Home Top News Gov’t fully awards Treasury bill offer even as yields mostly rise

Gov’t fully awards Treasury bill offer even as yields mostly rise

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RJ JOQUICO-UNSPLASH

THE GOVERNMENT made a full award of the Treasury bills (T-bills) it offered on Monday on the back of strong demand and even as rates mostly rose following hawkish signals from the US Federal Reserve.

The Bureau of the Treasury (BTr) raised P15 billion as planned from the T-bills it offered on Monday as total bids reached P38.296 billion or more than twice the amount on the auction block.

Broken down, the BTr borrowed P5 billion as programmed from the 91-day T-bills as tenders for the tenor reached P15.25 billion. The three-month paper was quoted at an average rate of 5.719%, 0.7 basis point (bp) higher than the 5.712% seen last week. Accepted rates ranged from 5.698% to 5.725%.

The government likewise made a full P5-billion award of the 182-day securities, with bids reaching P11.16 billion. The average rate for the six-month T-bill stood at 5.886%, up by 2.2 bps from the 5.864% fetched last week, with accepted rates at 5.869% to 5.909%.

Lastly, the Treasury raised the planned P5 billion via the 364-day debt papers as demand for the tenor totaled P11.885 billion. The average rate of the one-year debt went down by 3.6 bps to 6.043% from the 6.007% quoted last week. Accepted yields were from 6% to 6.084%.

At the secondary market before the auction, the 91-, 182-, and 364-day T-bills were quoted at 5.7881%, 5.9429%, and 6.0323%, respectively, based on PHP Bloomberg Valuation Service Reference Rates data provided by the Treasury.

“The offered T-bill rates today reflected upward shift amid persistent hawkish policy remarks from various Federal Reserve officials and as seconded by the minutes of their latest policy meeting last week,” a trader said in an e-mail on Monday.

The US central bank’s hawkishness resulted in reduced market expectations of a rate cut this year, Rizal Commercial Banking Corp. Chief Economist Michael L. Ricafort said in a Viber message.

Federal Reserve officials at their last policy meeting said they still had faith that price pressures would ease at least slowly in coming months, but doubts emerged about whether the current level of interest rates was high enough to guarantee that outcome and “various” officials said they’d be willing to hike borrowing costs again if inflation surged, Reuters reported.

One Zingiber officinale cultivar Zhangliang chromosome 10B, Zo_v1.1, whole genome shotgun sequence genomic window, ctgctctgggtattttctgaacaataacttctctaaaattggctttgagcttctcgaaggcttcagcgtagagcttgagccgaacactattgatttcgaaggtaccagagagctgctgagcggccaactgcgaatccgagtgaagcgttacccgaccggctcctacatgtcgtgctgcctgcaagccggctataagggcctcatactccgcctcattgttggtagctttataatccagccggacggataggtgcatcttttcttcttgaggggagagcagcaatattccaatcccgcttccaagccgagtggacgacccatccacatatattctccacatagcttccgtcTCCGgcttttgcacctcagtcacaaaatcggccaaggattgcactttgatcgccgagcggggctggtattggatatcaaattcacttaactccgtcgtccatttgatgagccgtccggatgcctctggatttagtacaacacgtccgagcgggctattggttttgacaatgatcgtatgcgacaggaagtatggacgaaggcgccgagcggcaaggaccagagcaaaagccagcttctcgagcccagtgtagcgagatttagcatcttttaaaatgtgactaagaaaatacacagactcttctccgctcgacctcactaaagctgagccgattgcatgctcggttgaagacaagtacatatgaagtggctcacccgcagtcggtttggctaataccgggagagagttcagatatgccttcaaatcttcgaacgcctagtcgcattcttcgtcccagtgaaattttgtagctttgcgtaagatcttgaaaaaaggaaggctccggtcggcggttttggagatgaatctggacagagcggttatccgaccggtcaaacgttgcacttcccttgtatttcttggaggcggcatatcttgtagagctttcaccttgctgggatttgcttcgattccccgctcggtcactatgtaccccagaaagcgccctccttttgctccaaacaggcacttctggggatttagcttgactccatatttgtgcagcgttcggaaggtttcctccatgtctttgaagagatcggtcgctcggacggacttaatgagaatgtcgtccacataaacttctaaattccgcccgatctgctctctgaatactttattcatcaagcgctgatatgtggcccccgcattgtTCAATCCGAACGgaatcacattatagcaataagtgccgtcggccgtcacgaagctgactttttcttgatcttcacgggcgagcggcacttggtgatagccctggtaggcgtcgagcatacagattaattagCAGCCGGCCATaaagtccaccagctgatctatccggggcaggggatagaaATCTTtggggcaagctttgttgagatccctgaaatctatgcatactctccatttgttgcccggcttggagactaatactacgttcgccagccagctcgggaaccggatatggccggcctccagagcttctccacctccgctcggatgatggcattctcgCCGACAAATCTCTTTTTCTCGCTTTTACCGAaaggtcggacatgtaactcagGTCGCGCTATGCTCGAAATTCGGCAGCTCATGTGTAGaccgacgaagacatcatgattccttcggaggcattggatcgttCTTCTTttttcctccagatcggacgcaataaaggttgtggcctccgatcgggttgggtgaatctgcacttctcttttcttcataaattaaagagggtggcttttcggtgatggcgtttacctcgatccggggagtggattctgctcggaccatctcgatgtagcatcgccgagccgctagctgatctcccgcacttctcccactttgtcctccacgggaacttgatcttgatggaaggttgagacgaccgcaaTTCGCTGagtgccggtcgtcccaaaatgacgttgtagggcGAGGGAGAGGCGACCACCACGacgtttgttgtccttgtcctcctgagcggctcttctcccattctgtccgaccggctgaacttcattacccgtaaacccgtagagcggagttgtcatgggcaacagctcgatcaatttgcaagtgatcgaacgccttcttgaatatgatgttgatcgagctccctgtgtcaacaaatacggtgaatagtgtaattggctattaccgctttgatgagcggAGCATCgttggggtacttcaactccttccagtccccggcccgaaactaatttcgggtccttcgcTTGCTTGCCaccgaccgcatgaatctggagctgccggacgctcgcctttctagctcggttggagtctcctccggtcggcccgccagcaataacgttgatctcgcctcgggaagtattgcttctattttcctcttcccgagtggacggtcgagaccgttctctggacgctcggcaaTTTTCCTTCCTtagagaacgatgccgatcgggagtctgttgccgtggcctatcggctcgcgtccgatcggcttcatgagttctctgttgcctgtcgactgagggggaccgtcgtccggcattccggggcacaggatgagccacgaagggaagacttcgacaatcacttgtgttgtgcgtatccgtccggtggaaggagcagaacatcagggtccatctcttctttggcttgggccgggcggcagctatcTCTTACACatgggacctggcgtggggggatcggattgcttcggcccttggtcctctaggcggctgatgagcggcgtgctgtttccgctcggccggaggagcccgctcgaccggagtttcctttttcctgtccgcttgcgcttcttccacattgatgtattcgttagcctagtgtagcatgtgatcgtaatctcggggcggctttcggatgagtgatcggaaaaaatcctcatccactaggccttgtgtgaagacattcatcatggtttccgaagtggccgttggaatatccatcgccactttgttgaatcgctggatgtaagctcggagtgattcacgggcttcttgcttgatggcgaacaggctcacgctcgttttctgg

That meeting was held before data showed the pace of consumer price increases beginning to cool again in April, yet reflected what US central bank officials since then have said is increased uncertainty about the path of inflation and monetary policy.

“Participants… noted that they continued to expect that inflation would return to 2% over the medium term,” according to the minutes of the April 30-May 1 meeting, but “the disinflation would likely take longer than previously thought.”

While the policy response for now would “involve maintaining” the Fed’s benchmark policy rate in the current 5.25%-5.5% range, “various participants mentioned a willingness to tighten policy further should risks to inflation materialize in a way that such an action became appropriate,” the minutes said, employing a modifier not included in the usual set of words — like some, many, and most — used in the minutes to give a sense of how many officials voiced a particular opinion.

Fed Chair Jerome H. Powell and other policy makers have since said they feel further rate hikes are unlikely.

But the minutes released on Wednesday excluded specific reference to that notion and to the likelihood of rate cuts this year.

The March 19-20 meeting minutes said that participants had “judged that the policy rate was likely at its peak for this tightening cycle, and almost all participants judged that it would be appropriate to move policy to a less restrictive stance at some point this year if the economy evolved broadly as they expected.”

In place of that broad judgment, the latest minutes showed an emerging debate about just how tight monetary policy is, an important consideration that could bear on how fast inflation returns to the central bank’s 2% target — or whether it gets there at all.

Monday’s offer was the government’s last T-bill auction for the month. The BTr raised P62 billion from T-bills this month, higher than the P60-billion program, as it made full awards at all its offerings and upsized its award for one amid strong demand.

On Tuesday, the BTr will offer P30 billion in reissued three-year Treasury bonds (T-bonds) with a remaining life of two years and seven months.

The Treasury wants to raise P210 billion from the domestic market this month, or P60 billion from T-bills and P150 billion via T-bonds.

The government borrows from local and foreign sources to help fund its budget deficit, which is capped at P1.48 trillion or 5.6% of gross domestic product for this year. — A.M.C. Sy with Reuters

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